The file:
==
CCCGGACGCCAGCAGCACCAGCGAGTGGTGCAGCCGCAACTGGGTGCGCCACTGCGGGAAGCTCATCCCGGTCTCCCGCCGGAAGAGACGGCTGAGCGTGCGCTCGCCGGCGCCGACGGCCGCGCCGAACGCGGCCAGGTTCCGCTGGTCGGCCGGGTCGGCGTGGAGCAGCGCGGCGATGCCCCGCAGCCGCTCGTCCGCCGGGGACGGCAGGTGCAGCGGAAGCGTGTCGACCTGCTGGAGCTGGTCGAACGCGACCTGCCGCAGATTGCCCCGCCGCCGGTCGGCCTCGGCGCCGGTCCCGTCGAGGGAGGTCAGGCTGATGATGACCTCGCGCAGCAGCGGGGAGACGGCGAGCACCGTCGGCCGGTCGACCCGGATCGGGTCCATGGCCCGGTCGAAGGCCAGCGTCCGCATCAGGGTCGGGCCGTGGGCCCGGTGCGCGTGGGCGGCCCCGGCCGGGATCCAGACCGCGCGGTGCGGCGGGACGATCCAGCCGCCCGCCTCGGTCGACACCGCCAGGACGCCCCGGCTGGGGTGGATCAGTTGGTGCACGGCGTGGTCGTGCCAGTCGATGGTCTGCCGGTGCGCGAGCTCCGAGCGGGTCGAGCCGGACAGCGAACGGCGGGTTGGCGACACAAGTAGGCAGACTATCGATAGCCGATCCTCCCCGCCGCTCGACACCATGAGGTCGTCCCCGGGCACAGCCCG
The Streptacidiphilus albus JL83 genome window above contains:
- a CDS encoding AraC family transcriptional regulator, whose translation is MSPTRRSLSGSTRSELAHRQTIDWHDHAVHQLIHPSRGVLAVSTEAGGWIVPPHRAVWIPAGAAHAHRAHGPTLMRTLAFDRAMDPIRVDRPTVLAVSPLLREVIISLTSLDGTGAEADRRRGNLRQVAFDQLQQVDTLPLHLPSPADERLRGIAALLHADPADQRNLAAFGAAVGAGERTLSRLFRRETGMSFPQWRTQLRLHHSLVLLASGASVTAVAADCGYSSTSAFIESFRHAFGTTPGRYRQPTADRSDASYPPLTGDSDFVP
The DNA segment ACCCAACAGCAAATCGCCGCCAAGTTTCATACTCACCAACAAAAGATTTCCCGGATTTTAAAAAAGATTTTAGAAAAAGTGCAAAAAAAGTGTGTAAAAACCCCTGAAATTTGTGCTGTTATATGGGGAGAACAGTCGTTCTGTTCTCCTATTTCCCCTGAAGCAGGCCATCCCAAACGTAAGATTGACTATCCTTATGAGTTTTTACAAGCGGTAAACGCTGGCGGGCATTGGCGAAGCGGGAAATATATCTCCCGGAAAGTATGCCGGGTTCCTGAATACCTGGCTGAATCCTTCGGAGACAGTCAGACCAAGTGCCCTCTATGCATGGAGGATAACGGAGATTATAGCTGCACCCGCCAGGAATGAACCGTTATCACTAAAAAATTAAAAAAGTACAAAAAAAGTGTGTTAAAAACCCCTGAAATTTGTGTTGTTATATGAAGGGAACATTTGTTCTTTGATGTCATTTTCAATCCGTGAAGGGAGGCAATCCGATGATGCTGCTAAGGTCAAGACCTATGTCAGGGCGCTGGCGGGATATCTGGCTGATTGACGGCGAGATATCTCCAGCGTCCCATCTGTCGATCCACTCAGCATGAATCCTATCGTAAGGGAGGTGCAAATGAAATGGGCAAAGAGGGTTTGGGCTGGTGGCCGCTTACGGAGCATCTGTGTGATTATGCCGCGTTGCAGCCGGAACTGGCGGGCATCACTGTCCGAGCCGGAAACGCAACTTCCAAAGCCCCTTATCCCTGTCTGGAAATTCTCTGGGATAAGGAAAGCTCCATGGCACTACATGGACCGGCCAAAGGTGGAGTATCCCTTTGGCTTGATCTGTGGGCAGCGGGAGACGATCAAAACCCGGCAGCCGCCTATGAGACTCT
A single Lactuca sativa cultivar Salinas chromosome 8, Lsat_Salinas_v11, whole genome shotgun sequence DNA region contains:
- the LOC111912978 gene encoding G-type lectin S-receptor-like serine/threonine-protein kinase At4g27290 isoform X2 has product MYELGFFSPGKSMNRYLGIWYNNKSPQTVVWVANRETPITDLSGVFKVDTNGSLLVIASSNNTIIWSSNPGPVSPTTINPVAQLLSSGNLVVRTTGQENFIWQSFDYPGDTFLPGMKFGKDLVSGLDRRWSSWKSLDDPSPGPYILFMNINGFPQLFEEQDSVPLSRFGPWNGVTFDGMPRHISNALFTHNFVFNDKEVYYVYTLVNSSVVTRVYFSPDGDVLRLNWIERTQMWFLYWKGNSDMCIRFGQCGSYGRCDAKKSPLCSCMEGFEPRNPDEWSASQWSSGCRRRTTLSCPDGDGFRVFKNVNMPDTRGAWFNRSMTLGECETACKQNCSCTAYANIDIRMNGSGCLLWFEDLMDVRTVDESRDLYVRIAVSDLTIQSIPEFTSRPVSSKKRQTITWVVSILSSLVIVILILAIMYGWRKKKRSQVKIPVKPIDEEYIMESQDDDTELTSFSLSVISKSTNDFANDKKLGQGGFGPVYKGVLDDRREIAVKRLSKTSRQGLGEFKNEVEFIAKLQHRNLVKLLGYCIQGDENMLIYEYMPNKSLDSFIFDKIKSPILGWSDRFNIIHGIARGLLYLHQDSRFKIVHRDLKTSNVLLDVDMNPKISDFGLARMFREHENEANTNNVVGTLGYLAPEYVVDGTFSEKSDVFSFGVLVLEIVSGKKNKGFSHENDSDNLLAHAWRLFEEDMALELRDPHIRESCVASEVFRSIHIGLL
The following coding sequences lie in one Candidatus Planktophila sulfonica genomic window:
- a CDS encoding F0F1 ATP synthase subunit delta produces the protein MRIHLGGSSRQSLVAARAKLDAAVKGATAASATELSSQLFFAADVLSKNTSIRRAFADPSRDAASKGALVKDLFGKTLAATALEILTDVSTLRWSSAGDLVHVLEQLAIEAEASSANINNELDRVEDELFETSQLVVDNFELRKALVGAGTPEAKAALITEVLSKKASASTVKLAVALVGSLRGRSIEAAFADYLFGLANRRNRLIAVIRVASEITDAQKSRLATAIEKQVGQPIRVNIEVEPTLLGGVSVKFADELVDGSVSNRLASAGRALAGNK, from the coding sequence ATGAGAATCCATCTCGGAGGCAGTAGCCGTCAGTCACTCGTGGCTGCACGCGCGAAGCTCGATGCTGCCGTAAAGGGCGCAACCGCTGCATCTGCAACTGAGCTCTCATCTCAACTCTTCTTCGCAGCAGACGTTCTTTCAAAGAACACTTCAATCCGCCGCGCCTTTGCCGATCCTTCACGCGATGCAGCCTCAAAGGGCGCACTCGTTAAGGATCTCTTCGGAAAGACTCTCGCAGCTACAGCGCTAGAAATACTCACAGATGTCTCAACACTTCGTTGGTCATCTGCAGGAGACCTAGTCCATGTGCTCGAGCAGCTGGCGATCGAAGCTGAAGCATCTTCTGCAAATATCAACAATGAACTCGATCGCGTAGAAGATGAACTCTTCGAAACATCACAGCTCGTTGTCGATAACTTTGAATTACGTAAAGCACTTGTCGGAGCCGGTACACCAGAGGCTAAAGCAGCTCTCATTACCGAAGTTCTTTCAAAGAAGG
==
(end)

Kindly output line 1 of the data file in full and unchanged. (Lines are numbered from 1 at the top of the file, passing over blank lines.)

CCCGGACGCCAGCAGCACCAGCGAGTGGTGCAGCCGCAACTGGGTGCGCCACTGCGGGAAGCTCATCCCGGTCTCCCGCCGGAAGAGACGGCTGAGCGTGCGCTCGCCGGCGCCGACGGCCGCGCCGAACGCGGCCAGGTTCCGCTGGTCGGCCGGGTCGGCGTGGAGCAGCGCGGCGATGCCCCGCAGCCGCTCGTCCGCCGGGGACGGCAGGTGCAGCGGAAGCGTGTCGACCTGCTGGAGCTGGTCGAACGCGACCTGCCGCAGATTGCCCCGCCGCCGGTCGGCCTCGGCGCCGGTCCCGTCGAGGGAGGTCAGGCTGATGATGACCTCGCGCAGCAGCGGGGAGACGGCGAGCACCGTCGGCCGGTCGACCCGGATCGGGTCCATGGCCCGGTCGAAGGCCAGCGTCCGCATCAGGGTCGGGCCGTGGGCCCGGTGCGCGTGGGCGGCCCCGGCCGGGATCCAGACCGCGCGGTGCGGCGGGACGATCCAGCCGCCCGCCTCGGTCGACACCGCCAGGACGCCCCGGCTGGGGTGGATCAGTTGGTGCACGGCGTGGTCGTGCCAGTCGATGGTCTGCCGGTGCGCGAGCTCCGAGCGGGTCGAGCCGGACAGCGAACGGCGGGTTGGCGACACAAGTAGGCAGACTATCGATAGCCGATCCTCCCCGCCGCTCGACACCATGAGGTCGTCCCCGGGCACAGCCCG